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As a lay person, I've listened to hundreds of sermons. What has made an impact? Obviously a steady diet of consistent biblical preaching has nourished me, but perhaps you'd be interested in the sermons I've particularly savored, whose taste has lingered to this day. Here are some techniques I've seen pastors use with lasting effect in my life.
1. First-person sermons. One Sunday, my husband and I noticed the pastor wasn't on the platform as usual. When the choir finished the presermon anthem, we waited. Then, without preamble, a dark-haired, white-robed angel walked down the aisle from the back of the sanctuary. We were caught off guard by our pastor's unusual Sunday attire and by his sermon-a first-person, heavenly account of the controversial second half of 1 Peter 3. We tuned in.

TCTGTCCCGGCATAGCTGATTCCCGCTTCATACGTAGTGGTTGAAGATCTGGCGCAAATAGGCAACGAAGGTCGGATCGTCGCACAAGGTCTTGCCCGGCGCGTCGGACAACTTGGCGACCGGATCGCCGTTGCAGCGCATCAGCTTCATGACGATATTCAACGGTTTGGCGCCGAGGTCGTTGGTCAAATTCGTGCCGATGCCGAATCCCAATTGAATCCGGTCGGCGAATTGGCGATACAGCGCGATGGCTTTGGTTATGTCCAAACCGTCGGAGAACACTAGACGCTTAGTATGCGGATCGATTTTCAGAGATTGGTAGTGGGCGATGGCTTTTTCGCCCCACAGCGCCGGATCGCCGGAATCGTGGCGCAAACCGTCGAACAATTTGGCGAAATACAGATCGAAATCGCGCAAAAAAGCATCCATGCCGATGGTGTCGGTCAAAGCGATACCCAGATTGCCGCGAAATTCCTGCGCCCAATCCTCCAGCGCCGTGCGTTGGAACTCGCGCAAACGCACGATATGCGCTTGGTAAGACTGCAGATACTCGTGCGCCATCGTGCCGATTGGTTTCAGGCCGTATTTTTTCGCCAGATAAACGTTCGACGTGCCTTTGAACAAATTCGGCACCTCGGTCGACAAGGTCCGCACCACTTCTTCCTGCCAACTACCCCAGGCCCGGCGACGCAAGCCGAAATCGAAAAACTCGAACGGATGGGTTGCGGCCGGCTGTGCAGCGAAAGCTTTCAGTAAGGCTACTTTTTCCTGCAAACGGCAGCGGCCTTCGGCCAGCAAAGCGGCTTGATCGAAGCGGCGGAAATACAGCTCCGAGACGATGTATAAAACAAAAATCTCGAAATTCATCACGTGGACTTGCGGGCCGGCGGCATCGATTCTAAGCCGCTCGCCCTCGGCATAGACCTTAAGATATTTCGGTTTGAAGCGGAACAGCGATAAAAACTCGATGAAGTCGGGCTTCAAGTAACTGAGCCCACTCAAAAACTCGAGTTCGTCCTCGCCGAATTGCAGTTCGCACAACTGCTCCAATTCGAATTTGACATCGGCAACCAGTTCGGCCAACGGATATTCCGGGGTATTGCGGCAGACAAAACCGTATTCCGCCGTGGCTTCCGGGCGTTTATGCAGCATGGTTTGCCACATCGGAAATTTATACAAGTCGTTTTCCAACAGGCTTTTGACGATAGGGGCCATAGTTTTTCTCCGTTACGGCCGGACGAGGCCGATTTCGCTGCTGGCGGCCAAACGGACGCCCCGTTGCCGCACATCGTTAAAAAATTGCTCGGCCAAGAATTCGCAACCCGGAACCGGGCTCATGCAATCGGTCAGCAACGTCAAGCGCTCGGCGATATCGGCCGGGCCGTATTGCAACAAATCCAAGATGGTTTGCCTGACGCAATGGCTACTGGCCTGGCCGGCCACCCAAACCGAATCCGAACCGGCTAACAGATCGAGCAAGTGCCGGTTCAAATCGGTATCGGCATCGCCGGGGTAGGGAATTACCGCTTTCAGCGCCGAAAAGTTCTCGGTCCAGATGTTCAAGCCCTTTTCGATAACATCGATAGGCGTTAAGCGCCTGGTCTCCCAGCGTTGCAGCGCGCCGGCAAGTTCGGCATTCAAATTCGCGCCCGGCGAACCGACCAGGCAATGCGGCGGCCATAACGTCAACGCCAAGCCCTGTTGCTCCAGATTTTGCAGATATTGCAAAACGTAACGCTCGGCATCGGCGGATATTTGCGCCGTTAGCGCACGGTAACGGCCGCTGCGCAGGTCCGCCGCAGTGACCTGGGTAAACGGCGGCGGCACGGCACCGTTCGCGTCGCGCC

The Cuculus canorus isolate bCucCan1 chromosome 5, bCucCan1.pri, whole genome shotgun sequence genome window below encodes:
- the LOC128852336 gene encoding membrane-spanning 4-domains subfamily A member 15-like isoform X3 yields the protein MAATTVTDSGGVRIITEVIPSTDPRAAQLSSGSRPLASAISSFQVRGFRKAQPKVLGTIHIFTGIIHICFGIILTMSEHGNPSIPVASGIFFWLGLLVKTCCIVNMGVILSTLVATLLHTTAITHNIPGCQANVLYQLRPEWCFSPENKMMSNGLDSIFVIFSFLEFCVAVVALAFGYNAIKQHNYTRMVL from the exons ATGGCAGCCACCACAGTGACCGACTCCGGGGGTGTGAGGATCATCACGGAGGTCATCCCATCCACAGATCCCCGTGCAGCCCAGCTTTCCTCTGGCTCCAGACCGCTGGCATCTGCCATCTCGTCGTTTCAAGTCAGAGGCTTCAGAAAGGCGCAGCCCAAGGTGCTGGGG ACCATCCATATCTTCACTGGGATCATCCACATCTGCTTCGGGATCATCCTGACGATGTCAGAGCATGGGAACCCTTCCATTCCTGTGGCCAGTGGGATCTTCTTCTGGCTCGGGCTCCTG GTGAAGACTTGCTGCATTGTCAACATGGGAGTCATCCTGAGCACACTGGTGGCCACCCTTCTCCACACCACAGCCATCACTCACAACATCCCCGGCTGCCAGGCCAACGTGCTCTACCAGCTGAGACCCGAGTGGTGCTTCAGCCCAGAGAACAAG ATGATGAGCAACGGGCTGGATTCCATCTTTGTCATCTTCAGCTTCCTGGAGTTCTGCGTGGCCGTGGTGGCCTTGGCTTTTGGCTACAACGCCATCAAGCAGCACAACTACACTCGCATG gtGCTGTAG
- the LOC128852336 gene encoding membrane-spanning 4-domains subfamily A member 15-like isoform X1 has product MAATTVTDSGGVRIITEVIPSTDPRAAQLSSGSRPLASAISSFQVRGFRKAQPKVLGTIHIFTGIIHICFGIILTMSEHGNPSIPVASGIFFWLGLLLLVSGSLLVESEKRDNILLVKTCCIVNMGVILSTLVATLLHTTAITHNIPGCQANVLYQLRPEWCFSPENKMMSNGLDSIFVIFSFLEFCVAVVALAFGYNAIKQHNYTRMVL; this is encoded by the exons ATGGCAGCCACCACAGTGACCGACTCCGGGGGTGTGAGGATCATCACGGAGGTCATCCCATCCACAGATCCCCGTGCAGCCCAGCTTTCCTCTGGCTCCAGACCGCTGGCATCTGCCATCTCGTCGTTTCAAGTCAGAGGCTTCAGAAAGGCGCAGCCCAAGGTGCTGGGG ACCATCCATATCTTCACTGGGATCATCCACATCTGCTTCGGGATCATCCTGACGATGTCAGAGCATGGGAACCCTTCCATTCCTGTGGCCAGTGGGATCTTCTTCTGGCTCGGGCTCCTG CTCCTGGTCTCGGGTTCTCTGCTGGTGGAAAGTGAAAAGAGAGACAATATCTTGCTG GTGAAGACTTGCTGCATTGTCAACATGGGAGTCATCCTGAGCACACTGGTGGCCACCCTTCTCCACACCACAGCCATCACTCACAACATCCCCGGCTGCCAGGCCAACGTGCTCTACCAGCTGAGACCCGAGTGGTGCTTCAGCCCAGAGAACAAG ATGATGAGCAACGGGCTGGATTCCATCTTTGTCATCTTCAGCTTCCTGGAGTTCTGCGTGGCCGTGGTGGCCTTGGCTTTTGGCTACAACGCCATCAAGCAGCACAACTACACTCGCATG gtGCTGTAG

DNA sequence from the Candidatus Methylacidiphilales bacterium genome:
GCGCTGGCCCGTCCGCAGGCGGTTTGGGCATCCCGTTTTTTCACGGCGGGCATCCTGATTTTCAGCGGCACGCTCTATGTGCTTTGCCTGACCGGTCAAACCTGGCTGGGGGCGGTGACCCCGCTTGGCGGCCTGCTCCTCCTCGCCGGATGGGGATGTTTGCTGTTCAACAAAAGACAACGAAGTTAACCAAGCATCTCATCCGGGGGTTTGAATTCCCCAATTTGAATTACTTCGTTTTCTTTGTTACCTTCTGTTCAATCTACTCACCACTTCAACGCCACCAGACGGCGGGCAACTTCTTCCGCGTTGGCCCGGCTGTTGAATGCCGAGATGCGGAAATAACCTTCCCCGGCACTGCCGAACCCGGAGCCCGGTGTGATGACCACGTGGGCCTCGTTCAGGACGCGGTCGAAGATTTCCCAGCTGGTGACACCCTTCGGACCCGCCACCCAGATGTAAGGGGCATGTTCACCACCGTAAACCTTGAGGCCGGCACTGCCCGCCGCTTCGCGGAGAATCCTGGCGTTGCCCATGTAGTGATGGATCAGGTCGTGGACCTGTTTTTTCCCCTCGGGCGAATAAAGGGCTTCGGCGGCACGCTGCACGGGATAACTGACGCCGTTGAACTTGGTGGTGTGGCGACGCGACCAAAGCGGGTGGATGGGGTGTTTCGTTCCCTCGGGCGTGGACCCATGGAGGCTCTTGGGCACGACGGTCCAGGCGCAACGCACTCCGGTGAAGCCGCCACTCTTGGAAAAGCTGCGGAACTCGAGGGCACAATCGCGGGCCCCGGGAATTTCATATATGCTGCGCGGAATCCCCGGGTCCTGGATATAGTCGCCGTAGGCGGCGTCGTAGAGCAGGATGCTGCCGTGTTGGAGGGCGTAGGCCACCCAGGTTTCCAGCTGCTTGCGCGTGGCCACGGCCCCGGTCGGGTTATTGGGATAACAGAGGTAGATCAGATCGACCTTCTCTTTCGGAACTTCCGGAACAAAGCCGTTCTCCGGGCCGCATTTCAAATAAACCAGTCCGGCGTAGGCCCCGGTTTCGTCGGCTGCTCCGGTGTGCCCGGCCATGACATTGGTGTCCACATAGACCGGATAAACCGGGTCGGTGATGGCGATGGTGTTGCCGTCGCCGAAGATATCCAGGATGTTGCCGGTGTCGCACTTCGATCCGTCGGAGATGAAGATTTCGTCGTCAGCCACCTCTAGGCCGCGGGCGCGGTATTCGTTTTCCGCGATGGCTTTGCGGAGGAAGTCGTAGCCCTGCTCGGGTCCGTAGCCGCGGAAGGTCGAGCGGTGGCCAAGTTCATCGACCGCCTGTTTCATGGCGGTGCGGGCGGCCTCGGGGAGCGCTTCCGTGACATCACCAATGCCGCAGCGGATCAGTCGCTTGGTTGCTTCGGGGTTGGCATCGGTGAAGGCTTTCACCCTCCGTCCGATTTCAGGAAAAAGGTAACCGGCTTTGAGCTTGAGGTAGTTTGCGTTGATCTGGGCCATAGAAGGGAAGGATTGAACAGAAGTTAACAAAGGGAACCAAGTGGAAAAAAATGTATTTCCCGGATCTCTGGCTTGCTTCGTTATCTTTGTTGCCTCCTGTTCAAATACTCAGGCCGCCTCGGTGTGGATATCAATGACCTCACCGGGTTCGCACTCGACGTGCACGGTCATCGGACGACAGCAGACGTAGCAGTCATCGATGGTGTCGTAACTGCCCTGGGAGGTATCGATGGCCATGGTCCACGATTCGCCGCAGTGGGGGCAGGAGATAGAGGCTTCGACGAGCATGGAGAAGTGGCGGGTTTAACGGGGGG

Another Sunday, our pastor stepped up to the pulpit and began, "I came over the hill, leading my men, and there I saw the city ablaze!" Grief overwhelmed him as he described his family being taken captive. He had our attention, although we weren't sure what exactly he was up to. His method forced us to gather the evidence ourselves and piece together the case. He never broke character (David, as we finally figured out). All of us, children and adults, were caught by surprise, so he kept our full attention. What was the text? First Samuel 30.
2. Simple visual props. One Sunday we awaited the typical sermon introduction. Instead, we were introduced to three chairs on the stage: commitment, conflict, and compromise. Everyone tuned in as we became acquainted with each chair and were asked to make a decision: In which chair would we choose to sit?
Another time, the sermon began as usual, but the sameness ended when the preacher verbally divided up the sanctuary and congregation to represent the geography of his text. "The stage is the Mediterranean Sea. You people in the back are the Dead Sea (laughter). This left side is the Sea of Galilee, and those of you on the right are Egypt." He drew us into ...